“Here’s a little bit of good news. The Coast Guard says that BP is now catching up to 630,000 gallons of oil a day. The bad news is that they’re capturing it with ducks. The White House said today that BP is moving up its timeline for containing the oil by two weeks. They said they’d get it ‘done, even if they have to work six hours a day, four days a week.’ “There’s some good economic news here. Employers plan to hire 5 percent more college graduates this year than in 2009. Unfortunately, almost all these jobs involve rubber gloves, paper towels, and a one-way ticket to the Gulf of Mexico.” –Jimmy Fallon

“According to a new report, BP has the worst safety record of all the oil companies. They’ve paid over $372 million in fines. Oh, they don’t call them fines. They call them ‘campaign contributions.’” –Jay Leno “The U.S. will face England in the World Cup, and the U.S. ambassador and the U.K. ambassador have made a friendly wager on the game. If England wins, we have to buy their ambassador tea and crumpets, and if we win, they have to buy us a new ocean. “Did you hear about this? In Afghanistan, the U.S. has discovered large deposits of iron, copper, cobalt, gold, and lithium. Or, as most people would call it, ‘not Osama bin Laden.’” –Jimmy Fallon

“Today, President Obama finally met with BP’s CEO, Tony Hayward, but the meeting was only scheduled 20 minutes. Call me crazy, but I think it should take more time to discuss an oil spill than it does to get your oil checked.” –Jimmy Fallon “These British Petroleum guys can’t do anything right. The chairman of BP, Carl-Henric Svanberg, told reporters that sometimes large oil companies are greedy and don’t care, but ‘not BP. We care about the small people.’ That’s what he called the residents of the Gulf — ‘the small people.’ But to be fair, English is not the guy’s first language. Money is. See, the problem is I do believe they care about the small people. Problem is, they don’t care about the big leak.” –Jay Leno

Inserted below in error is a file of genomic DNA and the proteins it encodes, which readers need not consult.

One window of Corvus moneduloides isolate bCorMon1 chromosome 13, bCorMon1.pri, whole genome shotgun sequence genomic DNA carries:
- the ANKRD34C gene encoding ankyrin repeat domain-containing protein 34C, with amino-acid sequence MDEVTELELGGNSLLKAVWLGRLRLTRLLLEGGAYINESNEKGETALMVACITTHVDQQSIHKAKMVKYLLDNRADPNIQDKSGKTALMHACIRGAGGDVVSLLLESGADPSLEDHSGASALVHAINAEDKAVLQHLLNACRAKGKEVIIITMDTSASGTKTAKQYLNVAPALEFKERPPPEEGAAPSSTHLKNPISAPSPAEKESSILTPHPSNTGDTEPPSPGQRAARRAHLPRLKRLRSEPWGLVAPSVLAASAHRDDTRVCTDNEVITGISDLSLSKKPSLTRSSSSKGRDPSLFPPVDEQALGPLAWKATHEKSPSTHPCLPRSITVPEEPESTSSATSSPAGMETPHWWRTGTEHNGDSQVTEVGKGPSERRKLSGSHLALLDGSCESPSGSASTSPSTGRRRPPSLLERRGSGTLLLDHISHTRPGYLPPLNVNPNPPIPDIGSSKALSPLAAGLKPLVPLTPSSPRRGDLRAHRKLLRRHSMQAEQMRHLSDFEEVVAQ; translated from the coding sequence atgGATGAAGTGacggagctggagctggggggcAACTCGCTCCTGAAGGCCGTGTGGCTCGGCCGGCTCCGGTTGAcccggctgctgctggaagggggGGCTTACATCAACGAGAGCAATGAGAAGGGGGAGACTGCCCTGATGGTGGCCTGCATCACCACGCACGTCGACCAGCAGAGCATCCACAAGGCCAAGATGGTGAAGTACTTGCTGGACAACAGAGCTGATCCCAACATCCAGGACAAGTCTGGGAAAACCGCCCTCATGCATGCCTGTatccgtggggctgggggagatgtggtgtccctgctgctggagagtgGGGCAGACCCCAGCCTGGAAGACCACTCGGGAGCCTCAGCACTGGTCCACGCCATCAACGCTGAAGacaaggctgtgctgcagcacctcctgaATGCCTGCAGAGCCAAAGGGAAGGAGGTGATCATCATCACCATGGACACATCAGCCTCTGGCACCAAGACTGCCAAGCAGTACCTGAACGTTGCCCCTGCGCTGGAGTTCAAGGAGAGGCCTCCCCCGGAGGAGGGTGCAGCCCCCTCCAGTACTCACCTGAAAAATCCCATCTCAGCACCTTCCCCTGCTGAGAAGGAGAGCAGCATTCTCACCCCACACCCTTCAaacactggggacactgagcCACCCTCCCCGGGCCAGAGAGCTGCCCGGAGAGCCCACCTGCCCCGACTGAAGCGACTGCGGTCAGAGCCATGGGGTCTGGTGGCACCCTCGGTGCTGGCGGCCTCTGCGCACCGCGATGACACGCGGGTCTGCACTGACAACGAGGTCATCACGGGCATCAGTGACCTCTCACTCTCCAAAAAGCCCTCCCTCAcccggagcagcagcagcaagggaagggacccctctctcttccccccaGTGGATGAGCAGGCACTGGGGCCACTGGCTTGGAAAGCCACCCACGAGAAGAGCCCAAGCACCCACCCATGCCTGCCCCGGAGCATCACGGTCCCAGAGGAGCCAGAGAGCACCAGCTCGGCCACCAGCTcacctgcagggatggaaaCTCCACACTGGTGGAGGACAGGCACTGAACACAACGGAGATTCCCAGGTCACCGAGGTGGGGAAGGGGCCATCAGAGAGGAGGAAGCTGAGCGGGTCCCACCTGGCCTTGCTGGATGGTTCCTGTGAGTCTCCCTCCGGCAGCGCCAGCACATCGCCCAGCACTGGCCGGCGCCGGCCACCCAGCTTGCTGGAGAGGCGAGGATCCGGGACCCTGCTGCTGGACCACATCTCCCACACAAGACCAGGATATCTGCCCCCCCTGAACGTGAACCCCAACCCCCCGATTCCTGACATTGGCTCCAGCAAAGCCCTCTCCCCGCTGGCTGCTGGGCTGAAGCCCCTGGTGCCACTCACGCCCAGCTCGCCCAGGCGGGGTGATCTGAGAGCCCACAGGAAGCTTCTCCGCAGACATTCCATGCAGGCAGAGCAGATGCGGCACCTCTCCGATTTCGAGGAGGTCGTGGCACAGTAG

“And then today, the president met with BP CEO Tony Hayward, and Obama was demanding that BP clean up the gulf. And I’m thinking, good luck. They can’t even clean up their gas station restrooms.” –David Letterman David Letterman’s “Top Ten Things Overheard During President Obama’s Meeting with Tony Hayward” 7.”Speaking of leaks, where’s the men’s room?”
6.”Thanks for giving my administration something to worry about besides two wars, a crushing debt, global warming and the worst economy in 70 years” 2.”Biden, please, enough with the vuvuzela”

That’s our first post for the summer of 2010. Congratulations go out to Kobe Bryant and the Los Angeles Lakers for knocking off the Boston Celtics in a hard-fought, seven game series to capture their second consecutive NBA title. It’s always sad when the short, eight month NBA season comes to end, but it will give me a chance to work on my poetry, song writing and body sculpting.

So enjoy the official start of summer, the longest Monday of the year and we’ll catch you at the NBA draft. Aloha, mahalo and later, Phil Jackson fans.

June 13, 2010

Hey, We All Make Misnakes

Good morning and greetings, summer days fans. The weather has certainly turned for the better, as the fog and marine layer have temporarily left the building, leaving sports fans with blue skies, warm breezes and a pollen count that’s higher than my cholesterol was after a summer full of Yankee games, Shakespeare in the Park and chocolate Haagan-Dazs bars.